I built one from Fred Reese's MAN plans, and it's a great flying plane. The
only disadvantages I've heard on the ARF is that the plastic parts are a
little flimsy and that it tends to be a bit tail heavy with a .40 glow
engine. Mine balanced perfectly with a Saito 50. Also, I'm not that happy
with the all-white bottom so you might want to decorate the underside with a
dark color. If the ARF is anything like mine, it flies like it's on rails,
and snap rolls are a blast!
Had .40 with TT .46 pro. Flew on rails with a reasonably wide speed range,
the light loading allows for large lazy loops and slow aerobatics. Member of
another club did mention he experiences a little aileron flutter with his
model when exiting the bottom of loops or split S using a .46 at full
No such light wing loading, high aspect ratio model is intended to be used
as a throttle to the wall from go to whoa through every stage of aerobatics.
A thin layer of fibre glass or carbon cloth inside cowl is recommended.
Designed for either 4 str or 2 str, use of a two stroke will require a
little lead or extra battery to compensate for the weight difference.
Recently upgraded to the .60 size, now almost complete with retracts and a
TT .91FS, the much larger sized .60 as owned by another club member is
Alan's Hobby, Model & RC Links
Me too on the built from MAN plans, and Saito .50 power.
It's a fun model. one of my favorites for a long time now.
Not sure about the ARF, but if possible, keep as lite as you can. That is
difficult with an ARF, but really try to not add any balancing weight. move
stuff (battery pack, servos, etc) around for balance.
That should be a good match. I've seen a couple Magnum .52s around our club
and they run fine.
Albeit with no apparent compression.
Please post back on your flying experiences with the ARF, as I get plenty of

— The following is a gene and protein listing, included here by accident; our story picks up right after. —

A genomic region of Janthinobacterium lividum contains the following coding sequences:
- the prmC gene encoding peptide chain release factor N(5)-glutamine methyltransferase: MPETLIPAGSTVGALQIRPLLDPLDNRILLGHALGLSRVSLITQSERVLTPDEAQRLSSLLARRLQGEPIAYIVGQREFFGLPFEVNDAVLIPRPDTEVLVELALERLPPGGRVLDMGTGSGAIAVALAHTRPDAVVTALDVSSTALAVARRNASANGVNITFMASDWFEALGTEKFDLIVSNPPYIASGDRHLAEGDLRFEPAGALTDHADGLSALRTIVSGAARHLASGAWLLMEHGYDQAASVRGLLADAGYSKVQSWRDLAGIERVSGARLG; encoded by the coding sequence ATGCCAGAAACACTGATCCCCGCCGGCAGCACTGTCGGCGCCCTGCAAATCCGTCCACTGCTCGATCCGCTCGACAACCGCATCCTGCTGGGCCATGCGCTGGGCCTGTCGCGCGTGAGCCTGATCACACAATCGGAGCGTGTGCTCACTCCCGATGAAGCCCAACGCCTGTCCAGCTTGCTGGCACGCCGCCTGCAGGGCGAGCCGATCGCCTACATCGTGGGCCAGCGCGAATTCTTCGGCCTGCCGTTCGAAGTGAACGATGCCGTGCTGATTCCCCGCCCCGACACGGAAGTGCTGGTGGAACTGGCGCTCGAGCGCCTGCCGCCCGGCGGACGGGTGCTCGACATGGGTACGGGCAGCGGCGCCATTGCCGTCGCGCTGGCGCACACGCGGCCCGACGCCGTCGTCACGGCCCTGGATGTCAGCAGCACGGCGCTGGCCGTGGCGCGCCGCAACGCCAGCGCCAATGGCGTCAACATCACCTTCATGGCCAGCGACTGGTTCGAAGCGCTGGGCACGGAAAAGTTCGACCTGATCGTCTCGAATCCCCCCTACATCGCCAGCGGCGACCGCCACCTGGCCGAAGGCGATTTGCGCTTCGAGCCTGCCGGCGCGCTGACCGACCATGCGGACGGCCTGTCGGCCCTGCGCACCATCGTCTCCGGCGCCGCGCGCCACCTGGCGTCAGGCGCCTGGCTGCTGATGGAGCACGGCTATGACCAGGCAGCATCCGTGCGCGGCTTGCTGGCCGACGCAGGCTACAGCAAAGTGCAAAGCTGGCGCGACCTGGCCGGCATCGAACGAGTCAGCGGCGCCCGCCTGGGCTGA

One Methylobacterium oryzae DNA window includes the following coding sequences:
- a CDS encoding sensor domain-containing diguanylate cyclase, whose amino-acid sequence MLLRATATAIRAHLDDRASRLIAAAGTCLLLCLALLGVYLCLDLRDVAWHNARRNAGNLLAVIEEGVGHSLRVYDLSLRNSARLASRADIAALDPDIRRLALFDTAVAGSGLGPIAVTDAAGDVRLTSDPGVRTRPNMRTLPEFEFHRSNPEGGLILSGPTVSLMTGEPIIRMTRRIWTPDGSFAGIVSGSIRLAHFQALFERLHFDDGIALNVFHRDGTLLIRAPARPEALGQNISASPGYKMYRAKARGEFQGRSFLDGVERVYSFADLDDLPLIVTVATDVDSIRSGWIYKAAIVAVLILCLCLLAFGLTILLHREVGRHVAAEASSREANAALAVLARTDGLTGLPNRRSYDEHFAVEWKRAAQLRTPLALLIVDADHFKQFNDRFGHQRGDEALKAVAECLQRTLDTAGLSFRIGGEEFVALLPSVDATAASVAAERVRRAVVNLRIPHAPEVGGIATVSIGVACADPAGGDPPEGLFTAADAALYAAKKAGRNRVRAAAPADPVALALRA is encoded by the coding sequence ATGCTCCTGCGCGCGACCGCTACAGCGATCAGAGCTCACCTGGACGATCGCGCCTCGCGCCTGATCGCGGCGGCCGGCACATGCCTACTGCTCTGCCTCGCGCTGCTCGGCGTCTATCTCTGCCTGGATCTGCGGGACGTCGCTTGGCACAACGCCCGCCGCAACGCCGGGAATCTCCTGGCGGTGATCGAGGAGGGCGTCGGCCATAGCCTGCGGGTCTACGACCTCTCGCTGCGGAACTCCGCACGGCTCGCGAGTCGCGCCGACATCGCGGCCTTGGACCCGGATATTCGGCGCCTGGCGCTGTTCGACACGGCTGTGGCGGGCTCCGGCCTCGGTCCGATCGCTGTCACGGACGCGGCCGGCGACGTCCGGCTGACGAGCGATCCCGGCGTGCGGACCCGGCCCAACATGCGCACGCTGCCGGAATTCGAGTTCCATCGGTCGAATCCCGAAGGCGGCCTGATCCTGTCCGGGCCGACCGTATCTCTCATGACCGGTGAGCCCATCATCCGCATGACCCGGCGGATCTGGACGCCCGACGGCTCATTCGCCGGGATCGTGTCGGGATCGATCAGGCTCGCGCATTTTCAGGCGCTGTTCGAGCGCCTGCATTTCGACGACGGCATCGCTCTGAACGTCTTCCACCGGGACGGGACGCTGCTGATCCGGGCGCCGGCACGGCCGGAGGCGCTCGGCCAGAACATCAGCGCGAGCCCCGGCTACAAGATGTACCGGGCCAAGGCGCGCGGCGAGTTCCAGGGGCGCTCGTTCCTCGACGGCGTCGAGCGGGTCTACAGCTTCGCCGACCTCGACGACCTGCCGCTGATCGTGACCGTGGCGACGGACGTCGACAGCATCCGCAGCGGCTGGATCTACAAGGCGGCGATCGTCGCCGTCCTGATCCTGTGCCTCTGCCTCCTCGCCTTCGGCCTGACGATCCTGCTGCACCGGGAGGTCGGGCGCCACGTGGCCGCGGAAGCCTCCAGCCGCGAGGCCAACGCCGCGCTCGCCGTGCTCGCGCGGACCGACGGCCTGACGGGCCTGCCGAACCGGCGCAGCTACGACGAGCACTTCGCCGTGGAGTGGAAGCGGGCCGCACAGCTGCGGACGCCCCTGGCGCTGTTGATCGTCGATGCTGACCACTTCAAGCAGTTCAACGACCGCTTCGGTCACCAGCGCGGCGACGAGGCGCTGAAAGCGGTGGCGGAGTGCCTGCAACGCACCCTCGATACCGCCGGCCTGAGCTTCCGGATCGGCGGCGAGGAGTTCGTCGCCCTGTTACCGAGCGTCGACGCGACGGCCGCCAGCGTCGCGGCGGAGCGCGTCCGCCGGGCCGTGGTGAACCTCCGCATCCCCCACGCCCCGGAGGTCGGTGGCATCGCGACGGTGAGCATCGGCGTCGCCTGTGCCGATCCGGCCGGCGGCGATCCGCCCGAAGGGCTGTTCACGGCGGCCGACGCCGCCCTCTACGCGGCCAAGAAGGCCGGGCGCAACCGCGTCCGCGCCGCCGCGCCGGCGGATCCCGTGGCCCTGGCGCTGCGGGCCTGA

questions about the 'Dancer and maybe the ARF is a viable alternative to
You might be correct on the plans coming from R/C M.
Been a mighty long time since I've built the Cloud Dancer.
If you're not aware, I believe Ace R/C used to kit the 40 and 60 size Cloud
They were the original design with no plastic parts.
That's right. The original design has light ply sides in front with
doublers, balsa on top and bottom, and sticks in the aft fuselage
section. I have the plans for the 40, 120 and the original 60 size from
RCM, but I've built only the 60 size. It's one of the best flying
planes ever, and the reason why is because of light wing loading. I
would be amazed if an ARF were made available that did not weigh more
than it should. I know several people around here who have had Cloud
Dancers built from Ace kits. They were good, but not as good as a
plans-built airplane. Mine flew like a low wing Telemaster. I would
not get very excited about a Cloud Dancer ARF, simply because Cloud
Dancer = light weight, and ARF = heavy.
However, the ARF manufacturers could prove me wrong some day. ARFs have
been getting better and better over the years. Most of them are no
longer covered with ARF-o-kote any more. I saw a guy at the flying
field with an Ulta Stick Lite the other day. he said that they shaved
three pounds from it. I can't imagine why the original was made three
pounds too heavy in the first place, but I'm glad that the Lite version
is lighter anyway.
I would expect a Cloud Dancer ARF to be better than the average ARF.
But maybe some of you non-builders can try building a plane some day.
You end up with a great airplane, and it's FUN.
From what I have read, the Cloud Dancer ARF is built well and light. The
big knock on it is the plastic cowl and wheel pants. If that is the only
problem, I will be happy with it. As soon as I get it, I will post back a
weight and my opinion of the quality. Regarding the Mag 52 4-strokes,
several in our club use them and are happy with them.
The Cloud Dancer ARF is covered with Ultracoat. I have heard some good
things about other Thunder Tiger arfs. I will post a weight and opinion of
quality when I get mine. I love to build, but don't have time right now.
With three young kids and everything else, there is not enough time in a
24-hour day. I am looking forward to the time (if it ever happens) that we
can do away with sleep. I hate going to bed at night.
And the Magnum 61 4-strokes are exactly the same size AND weigh 1/2 oz
less !!! I'm flying 2 of them now, and they are great AFTER about 2
hours running. I put at least 90 minutes on them before attempting to
Great flier. Had one for a couple of years. The LHS thought I was crazy
when I put a OS 61SF with Mac's slimline on the 40 size. Flew nice and
the engine worked out fine,even tho it was heavier with the 61 it was a
joy to fly. In fact I'm shopping around rite now and wondering whether
to go that route again. You'll love it.
PS.Another club member has the 40 size and has a Saito 72 on